Eva is really embarrassed to walk past the hotel manager, who I’m sure is actually more fixated on what shows are currently recorded on his DVR and not what went down in Gideon’s sex-den. It would have been really hilarious if that bitchy woman Magdalena, who was featured a couple chapters ago, was standing in the lobby doing a slow clap and saying, “Told you, you were just a walking dick motel.”

Alas, that’s not the case, and Eva just walks aimlessly and thinks thinky thoughts. One of which is actually pretty astute. As Matt pointed out in his last Bared to You post, Eva actually was pretty self-aware about her decision to flee and how that went against what she’d learned in therapy. She continues this trend when she realizes that perhaps both she and Gideon are simply falling into their own established patterns because they’re afraid.  This realization and understanding saddens her even more, and she ends up in a pizza place, drinking wine and eating pizza while crying. Super uncomfortable for everyone involved, I’m sure.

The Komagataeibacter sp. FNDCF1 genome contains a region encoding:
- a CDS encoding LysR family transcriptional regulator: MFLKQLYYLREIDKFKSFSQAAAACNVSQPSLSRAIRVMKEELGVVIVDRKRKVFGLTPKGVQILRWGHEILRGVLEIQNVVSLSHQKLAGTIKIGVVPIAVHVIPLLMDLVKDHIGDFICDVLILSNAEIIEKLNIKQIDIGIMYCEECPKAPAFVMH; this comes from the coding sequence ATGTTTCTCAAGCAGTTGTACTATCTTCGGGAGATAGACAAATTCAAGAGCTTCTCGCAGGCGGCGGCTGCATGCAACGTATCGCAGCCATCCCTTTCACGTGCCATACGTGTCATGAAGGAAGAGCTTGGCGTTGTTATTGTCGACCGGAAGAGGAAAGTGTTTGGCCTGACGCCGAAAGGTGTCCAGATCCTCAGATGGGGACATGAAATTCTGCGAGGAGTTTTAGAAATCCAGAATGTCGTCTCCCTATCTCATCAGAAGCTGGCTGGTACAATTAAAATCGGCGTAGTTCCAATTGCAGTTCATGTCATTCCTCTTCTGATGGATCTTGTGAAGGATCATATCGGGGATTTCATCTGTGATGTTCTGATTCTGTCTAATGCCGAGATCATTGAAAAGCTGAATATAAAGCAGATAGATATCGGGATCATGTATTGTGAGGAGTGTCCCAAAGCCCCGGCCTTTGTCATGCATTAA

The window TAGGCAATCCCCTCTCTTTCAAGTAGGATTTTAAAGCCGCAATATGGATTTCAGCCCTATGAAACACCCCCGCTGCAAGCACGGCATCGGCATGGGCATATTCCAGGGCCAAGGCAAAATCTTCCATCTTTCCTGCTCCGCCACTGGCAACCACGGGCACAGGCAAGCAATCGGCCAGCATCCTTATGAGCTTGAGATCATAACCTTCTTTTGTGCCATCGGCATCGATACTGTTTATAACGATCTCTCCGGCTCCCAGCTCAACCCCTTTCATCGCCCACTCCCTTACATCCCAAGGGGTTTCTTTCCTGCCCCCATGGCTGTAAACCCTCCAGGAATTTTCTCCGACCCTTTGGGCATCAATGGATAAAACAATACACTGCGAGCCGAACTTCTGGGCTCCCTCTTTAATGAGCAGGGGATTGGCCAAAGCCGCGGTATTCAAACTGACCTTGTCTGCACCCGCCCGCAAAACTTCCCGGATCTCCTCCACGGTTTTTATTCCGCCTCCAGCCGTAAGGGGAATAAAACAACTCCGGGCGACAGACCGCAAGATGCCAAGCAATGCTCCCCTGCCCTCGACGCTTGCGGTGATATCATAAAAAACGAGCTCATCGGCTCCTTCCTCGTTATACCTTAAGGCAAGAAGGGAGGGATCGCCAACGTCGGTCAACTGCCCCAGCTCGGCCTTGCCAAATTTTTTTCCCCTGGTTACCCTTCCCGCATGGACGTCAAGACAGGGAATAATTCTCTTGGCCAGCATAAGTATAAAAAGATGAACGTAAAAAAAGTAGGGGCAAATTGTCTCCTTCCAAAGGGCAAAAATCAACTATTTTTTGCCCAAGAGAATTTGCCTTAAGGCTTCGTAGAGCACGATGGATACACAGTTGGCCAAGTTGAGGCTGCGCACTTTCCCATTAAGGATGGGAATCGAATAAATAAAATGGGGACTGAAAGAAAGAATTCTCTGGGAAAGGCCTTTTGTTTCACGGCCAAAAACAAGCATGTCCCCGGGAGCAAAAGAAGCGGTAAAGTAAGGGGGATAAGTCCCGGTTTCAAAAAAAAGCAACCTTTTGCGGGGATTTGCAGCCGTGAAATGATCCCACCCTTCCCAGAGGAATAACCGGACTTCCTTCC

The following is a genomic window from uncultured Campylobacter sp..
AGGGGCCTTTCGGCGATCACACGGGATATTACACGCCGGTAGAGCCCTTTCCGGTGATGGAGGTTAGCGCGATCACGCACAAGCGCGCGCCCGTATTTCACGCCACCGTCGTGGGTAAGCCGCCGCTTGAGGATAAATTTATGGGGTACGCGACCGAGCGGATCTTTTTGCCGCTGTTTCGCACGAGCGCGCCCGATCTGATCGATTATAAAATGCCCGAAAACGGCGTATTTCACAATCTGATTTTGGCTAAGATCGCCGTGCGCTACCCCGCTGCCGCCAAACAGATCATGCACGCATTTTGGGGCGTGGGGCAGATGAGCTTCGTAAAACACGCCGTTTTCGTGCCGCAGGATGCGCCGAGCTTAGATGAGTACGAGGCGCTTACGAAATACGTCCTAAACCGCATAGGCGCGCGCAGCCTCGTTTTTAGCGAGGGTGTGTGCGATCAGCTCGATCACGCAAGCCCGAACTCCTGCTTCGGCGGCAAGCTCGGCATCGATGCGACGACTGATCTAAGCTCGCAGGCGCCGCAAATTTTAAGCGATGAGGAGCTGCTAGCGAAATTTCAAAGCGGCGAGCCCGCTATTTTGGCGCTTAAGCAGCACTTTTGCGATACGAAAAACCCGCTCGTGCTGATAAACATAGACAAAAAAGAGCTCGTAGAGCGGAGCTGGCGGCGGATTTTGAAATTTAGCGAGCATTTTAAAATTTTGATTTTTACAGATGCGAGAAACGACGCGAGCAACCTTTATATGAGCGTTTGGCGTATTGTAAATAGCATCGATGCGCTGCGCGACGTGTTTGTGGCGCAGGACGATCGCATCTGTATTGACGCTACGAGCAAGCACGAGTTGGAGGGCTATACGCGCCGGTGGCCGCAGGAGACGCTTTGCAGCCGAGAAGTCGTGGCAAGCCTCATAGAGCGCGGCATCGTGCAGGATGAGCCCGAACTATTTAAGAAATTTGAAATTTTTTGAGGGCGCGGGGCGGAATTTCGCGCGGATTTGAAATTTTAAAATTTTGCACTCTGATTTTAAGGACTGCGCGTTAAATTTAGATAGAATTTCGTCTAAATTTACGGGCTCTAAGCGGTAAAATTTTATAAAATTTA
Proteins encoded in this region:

Eva pulls out her phone to contact her therapist and arrange video-chat appointments until she finds a new therapist in New York, and that’s when she notices a ton of missed calls and an apology text from Gideon. Eva caves and answers his next call. Noticing a pattern? Hasn’t this happened in pretty much every chapter since the book’s start?

She doesn’t know where she is but manages to vaguely describe the way she went to get there, and two seconds later Gideon materializes. I hope they kiss and everyone around them starts clapping again (in case you missed it, that actually happened). I just want more clapping in this book apparently.

Instead, Gideon hugs Eva and apologizes, saying he also would have gotten upset if she’d brought him someplace she reserved for “fucking other men.” Anyway, he wants to take her back to his real place, and apparently he’s never brought a woman there at all. God, you guys, he’s letting her inside of both his house and his heart already!